Tag: Health eCareers

Healthcare IT Pros Earning More, Bullish on Prospects

Guest post by Valerie Gleaton, managing editor, Health eCareers.

Valerie Gleaton
Valerie Gleaton

Salaries for healthcare IT professionals are on the rise, but they aren’t growing as fast as some other healthcare positions. That may be impacting satisfaction levels, according to a recent survey. Healthcare job site Health eCareers polled nearly 20,000 U.S. healthcare workers and found that the average annual salary for healthcare IT professionals increased 2.2 percent from 2015 to 2016. However, some of the other positions included in the survey saw more sizeable gains. For instance, those working in academics, research, administration, operations and allied health saw compensation increases in excess of 10 percent.

With more available jobs than professionals to fill them, hospitals, healthcare clinics and other providers are increasingly willing to loosen their purse strings and pay higher wages to both current employees and new hires. These factors have created a perfect storm of opportunity for healthcare workers, and 87 percent report that their pay is the same or has increased compared to a year ago. Survey respondents pointed to merit raises or employer changes as the primary reasons for their increase. There were exceptions, however. Nurses and healthcare executives saw a 3 percent and 13 percent drop, respectively.


$91k is Average for Healthcare IT

Healthcare information technology professionals are enjoying robust job prospects, as healthcare organizations come under the gun to improve efficiencies, cut costs and find better ways share patient information. The study revealed that America’s healthcare IT workers earn an average of $91,251 a year, the fifth-highest paid healthcare profession, topped only by physicians/surgeons, healthcare executives, physician assistants and nurse practitioners.

Pay Fluctuates by Location, Experience and Position

Location seems to influence pay, with salaries varying widely from state to state. For instance, healthcare IT professionals in California earn an average of $95,224 per year, while their counterparts in Texas make nearly 6 percent less, averaging $89,758 a year.

Another large and unsurprising determinant of pay is experience. New healthcare IT professionals — those with five or fewer years of experience — earn an average of $74,815 per year, while those with more than 10 years of experience report an average annual salary of $104,343. Those that fall in the middle with 6–10 years of experience pull in an average of $98,082.

Health eCareers also found big pay discrepancies by types of healthcare IT disciplines. Health information technology executives are far and away the best paid, with a median annual income of $127,500. IT technology managers also do well, with median earnings of $111,500 per year. Further down the pay scale are healthcare informatics employees at $74,500, and toward the bottom are health information technicians, who report median salaries of just $50,500.

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Healthcare Recruiting Trends Survey: Make Succession Plans Now to Avoid Physician Shortage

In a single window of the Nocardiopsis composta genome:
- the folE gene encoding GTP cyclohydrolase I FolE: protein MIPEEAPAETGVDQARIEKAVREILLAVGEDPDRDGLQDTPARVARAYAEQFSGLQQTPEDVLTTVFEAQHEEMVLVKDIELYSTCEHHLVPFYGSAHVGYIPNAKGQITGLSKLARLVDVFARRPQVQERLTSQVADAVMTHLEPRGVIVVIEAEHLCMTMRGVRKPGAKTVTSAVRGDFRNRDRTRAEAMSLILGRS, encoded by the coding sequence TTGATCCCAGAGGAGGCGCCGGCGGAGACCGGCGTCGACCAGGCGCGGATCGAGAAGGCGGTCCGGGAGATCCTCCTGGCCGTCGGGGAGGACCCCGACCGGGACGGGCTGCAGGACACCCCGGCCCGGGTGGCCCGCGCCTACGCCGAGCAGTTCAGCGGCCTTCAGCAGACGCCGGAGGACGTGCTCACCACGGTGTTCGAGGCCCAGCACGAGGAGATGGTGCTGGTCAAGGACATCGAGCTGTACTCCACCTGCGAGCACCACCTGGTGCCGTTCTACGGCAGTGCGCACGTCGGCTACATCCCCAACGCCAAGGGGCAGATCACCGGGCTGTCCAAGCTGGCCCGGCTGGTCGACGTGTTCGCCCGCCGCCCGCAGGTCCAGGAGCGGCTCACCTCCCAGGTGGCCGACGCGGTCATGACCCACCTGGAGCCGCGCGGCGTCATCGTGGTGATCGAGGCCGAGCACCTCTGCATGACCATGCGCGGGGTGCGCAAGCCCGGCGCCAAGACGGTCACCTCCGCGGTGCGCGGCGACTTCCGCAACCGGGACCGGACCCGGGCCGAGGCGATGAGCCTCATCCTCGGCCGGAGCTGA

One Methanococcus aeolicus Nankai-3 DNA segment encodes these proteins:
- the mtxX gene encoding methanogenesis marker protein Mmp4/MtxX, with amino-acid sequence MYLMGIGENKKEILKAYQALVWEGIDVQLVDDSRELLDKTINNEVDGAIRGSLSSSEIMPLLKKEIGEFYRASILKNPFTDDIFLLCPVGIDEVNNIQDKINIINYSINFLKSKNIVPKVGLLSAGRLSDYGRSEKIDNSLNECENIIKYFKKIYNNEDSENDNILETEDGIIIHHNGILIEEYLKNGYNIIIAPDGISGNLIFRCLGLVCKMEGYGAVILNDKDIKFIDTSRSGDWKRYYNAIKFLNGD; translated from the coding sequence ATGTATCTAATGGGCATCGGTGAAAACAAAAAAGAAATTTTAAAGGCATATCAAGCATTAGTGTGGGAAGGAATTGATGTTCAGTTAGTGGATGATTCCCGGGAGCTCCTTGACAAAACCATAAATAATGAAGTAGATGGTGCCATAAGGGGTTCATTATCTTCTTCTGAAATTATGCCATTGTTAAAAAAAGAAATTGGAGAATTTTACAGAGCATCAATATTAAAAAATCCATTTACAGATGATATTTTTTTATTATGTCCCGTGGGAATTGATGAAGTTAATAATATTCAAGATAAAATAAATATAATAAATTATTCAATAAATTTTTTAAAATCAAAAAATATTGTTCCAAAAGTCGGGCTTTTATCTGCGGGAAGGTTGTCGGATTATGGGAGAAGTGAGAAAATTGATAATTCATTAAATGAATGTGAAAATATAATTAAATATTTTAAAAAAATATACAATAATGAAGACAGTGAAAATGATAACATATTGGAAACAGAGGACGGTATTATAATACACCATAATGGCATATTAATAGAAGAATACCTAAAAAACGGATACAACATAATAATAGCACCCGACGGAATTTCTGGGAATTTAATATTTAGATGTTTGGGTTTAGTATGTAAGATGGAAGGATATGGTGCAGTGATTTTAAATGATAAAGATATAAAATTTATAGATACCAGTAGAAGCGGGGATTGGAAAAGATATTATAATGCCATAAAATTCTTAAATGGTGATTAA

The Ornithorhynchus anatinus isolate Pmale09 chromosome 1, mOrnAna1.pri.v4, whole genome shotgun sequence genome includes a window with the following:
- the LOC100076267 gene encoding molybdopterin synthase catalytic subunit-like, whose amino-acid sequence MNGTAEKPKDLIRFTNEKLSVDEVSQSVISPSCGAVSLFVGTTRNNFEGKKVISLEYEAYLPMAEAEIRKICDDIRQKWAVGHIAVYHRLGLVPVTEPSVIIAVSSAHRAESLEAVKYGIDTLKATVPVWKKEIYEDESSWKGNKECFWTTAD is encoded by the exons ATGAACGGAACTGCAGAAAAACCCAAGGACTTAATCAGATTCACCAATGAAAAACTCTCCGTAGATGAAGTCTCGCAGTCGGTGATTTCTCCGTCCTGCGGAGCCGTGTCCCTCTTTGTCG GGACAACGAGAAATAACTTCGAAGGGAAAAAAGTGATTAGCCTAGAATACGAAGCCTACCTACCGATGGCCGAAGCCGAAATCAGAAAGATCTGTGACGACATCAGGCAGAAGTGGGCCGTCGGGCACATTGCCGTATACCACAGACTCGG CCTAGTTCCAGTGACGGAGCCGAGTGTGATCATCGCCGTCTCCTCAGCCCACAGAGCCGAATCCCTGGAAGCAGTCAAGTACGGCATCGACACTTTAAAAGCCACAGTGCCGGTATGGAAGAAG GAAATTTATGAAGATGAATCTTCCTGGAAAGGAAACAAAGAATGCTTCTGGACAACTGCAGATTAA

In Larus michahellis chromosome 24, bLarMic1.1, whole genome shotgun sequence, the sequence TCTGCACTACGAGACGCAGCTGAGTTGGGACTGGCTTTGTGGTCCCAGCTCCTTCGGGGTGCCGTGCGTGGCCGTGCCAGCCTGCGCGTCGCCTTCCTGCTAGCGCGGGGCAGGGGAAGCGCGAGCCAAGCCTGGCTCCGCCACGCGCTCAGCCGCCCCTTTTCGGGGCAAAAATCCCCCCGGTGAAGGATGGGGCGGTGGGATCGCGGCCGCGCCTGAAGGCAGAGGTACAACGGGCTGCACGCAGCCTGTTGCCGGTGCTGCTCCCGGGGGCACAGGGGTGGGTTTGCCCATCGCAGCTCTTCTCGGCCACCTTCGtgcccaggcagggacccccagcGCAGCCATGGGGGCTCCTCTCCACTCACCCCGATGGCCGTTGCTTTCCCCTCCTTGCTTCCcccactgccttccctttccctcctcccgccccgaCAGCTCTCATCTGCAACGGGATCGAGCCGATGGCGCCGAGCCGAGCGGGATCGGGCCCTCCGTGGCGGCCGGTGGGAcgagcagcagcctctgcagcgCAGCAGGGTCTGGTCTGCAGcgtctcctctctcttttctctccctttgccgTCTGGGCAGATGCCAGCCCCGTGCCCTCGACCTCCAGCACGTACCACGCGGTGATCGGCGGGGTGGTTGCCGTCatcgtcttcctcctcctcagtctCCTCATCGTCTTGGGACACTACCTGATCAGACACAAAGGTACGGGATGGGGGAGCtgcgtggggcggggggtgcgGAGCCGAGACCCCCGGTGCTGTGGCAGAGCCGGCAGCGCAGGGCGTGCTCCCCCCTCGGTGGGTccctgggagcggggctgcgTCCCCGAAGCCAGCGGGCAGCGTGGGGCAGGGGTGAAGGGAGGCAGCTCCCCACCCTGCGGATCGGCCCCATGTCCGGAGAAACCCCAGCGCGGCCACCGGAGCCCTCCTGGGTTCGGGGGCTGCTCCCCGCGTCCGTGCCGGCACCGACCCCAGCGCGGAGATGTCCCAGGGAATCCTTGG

Health eCareers’ new 2015 Healthcare Recruiting Trends Survey found that the demand for healthcare services is predicted to swell over the next 10 years. Unfortunately, the supply of healthcare providers is unlikely to keep up with this increased demand, creating a shortage of qualified physicians – especially those in family medicine, psychiatry, internal medicine and a variety of other specialties.

Health eCareers offers tips for healthcare employers and recruiters to address the intense hiring challenges created by the gap between physician supply and demand.

Factors Creating Physician Shortage
Bryan Bassett, Managing Director of Health eCareers, says four demand-side factors are driving this shortage: millions of newly insured people entering the system due to the Affordable Care Act, aging baby boomers with increased medical needs, aging caregivers reaching retirement age and a stronger economy.

There are also lifestyle factors at play causing shortages in specific fields, such as primary care. “Although more students are actually entering medical schools and residency programs than a decade ago, today’s young physicians often choose to specialize rather than choosing primary care as a way of ensuring a better work-life balance than their predecessors,” says Bassett.

But there’s also good news for hospitals hoping to hire new doctors.

“In the past two years, we have seen more physicians who want to be employed by healthcare organizations rather than going into private practice,” explains Barkley Davis, Senior Director, Physician Recruitment at LifePoint Hospitals®, a public company with 70 hospitals in 22 states focused primarily in non-urban markets. “They’re looking for a stable environment that has financial backing and a lot of things already in place, such as a built-in practice, electronic records, billing and collections and minimal financial risk. It’s a security thing.”

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